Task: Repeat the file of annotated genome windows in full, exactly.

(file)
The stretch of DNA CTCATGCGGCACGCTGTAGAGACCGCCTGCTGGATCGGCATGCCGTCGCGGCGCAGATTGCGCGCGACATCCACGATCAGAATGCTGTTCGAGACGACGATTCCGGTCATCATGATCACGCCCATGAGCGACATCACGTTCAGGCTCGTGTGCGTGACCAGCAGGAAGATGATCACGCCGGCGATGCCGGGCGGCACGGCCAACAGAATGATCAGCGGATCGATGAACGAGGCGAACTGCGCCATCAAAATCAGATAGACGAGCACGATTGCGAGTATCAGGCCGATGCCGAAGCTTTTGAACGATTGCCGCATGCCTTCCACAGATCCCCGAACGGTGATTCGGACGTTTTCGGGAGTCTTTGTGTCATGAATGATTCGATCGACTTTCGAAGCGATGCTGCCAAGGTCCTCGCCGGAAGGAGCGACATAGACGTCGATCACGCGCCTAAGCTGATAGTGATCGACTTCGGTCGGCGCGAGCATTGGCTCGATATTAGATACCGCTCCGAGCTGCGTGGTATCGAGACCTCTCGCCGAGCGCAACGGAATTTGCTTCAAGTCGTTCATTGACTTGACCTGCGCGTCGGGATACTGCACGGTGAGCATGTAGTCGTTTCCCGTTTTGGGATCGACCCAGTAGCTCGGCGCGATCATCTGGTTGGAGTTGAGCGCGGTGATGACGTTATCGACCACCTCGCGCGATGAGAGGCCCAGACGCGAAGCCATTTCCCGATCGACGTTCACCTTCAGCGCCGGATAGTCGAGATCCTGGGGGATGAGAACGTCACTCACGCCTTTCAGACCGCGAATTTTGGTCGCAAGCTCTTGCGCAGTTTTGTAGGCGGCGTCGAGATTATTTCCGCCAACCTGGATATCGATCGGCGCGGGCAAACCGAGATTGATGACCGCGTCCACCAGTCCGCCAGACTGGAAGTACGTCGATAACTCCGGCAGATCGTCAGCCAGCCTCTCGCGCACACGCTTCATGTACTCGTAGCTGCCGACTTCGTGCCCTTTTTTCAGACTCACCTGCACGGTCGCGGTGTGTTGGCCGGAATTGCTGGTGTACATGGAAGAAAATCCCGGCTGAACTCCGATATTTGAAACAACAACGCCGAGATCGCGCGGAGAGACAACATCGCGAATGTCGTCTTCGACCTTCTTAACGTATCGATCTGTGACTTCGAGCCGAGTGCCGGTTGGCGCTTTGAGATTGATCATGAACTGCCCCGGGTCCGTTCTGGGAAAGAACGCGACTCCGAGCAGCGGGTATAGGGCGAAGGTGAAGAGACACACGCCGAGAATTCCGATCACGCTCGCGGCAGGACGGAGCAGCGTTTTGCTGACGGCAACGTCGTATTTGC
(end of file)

The stretch of DNA CTCATGCGGCACGCTGTAGAGACCGCCTGCTGGATCGGCATGCCGTCGCGGCGCAGATTGCGCGCGACATCCACGATCAGAATGCTGTTCGAGACGACGATTCCGGTCATCATGATCACGCCCATGAGCGACATCACGTTCAGGCTCGTGTGCGTGACCAGCAGGAAGATGATCACGCCGGCGATGCCGGGCGGCACGGCCAACAGAATGATCAGCGGATCGATGAACGAGGCGAACTGCGCCATCAAAATCAGATAGACGAGCACGATTGCGAGTATCAGGCCGATGCCGAAGCTTTTGAACGATTGCCGCATGCCTTCCACAGATCCCCGAACGGTGATTCGGACGTTTTCGGGAGTCTTTGTGTCATGAATGATTCGATCGACTTTCGAAGCGATGCTGCCAAGGTCCTCGCCGGAAGGAGCGACATAGACGTCGATCACGCGCCTAAGCTGATAGTGATCGACTTCGGTCGGCGCGAGCATTGGCTCGATATTAGATACCGCTCCGAGCTGCGTGGTATCGAGACCTCTCGCCGAGCGCAACGGAATTTGCTTCAAGTCGTTCATTGACTTGACCTGCGCGTCGGGATACTGCACGGTGAGCATGTAGTCGTTTCCCGTTTTGGGATCGACCCAGTAGCTCGGCGCGATCATCTGGTTGGAGTTGAGCGCGGTGATGACGTTATCGACCACCTCGCGCGATGAGAGGCCCAGACGCGAAGCCATTTCCCGATCGACGTTCACCTTCAGCGCCGGATAGTCGAGATCCTGGGGGATGAGAACGTCACTCACGCCTTTCAGACCGCGAATTTTGGTCGCAAGCTCTTGCGCAGTTTTGTAGGCGGCGTCGAGATTATTTCCGCCAACCTGGATATCGATCGGCGCGGGCAAACCGAGATTGATGACCGCGTCCACCAGTCCGCCAGACTGGAAGTACGTCGATAACTCCGGCAGATCGTCAGCCAGCCTCTCGCGCACACGCTTCATGTACTCGTAGCTGCCGACTTCGTGCCCTTTTTTCAGACTCACCTGCACGGTCGCGGTGTGTTGGCCGGAATTGCTGGTGTACATGGAAGAAAATCCCGGCTGAACTCCGATATTTGAAACAACAACGCCGAGATCGCGCGGAGAGACAACATCGCGAATGTCGTCTTCGACCTTCTTAACGTATCGATCTGTGACTTCGAGCCGAGTGCCGGTTGGCGCTTTGAGATTGATCATGAACTGCCCCGGGTCCGTTCTGGGAAAGAACGCGACTCCGAGCAGCGGGTATAGGGCGAAGGTGAAGAGACACACGCCGAGAATTCCGATCACGCTCGCGGCAGGACGGAGCAGCGTTTTGCTGACGGCAACGTCGTATTTGC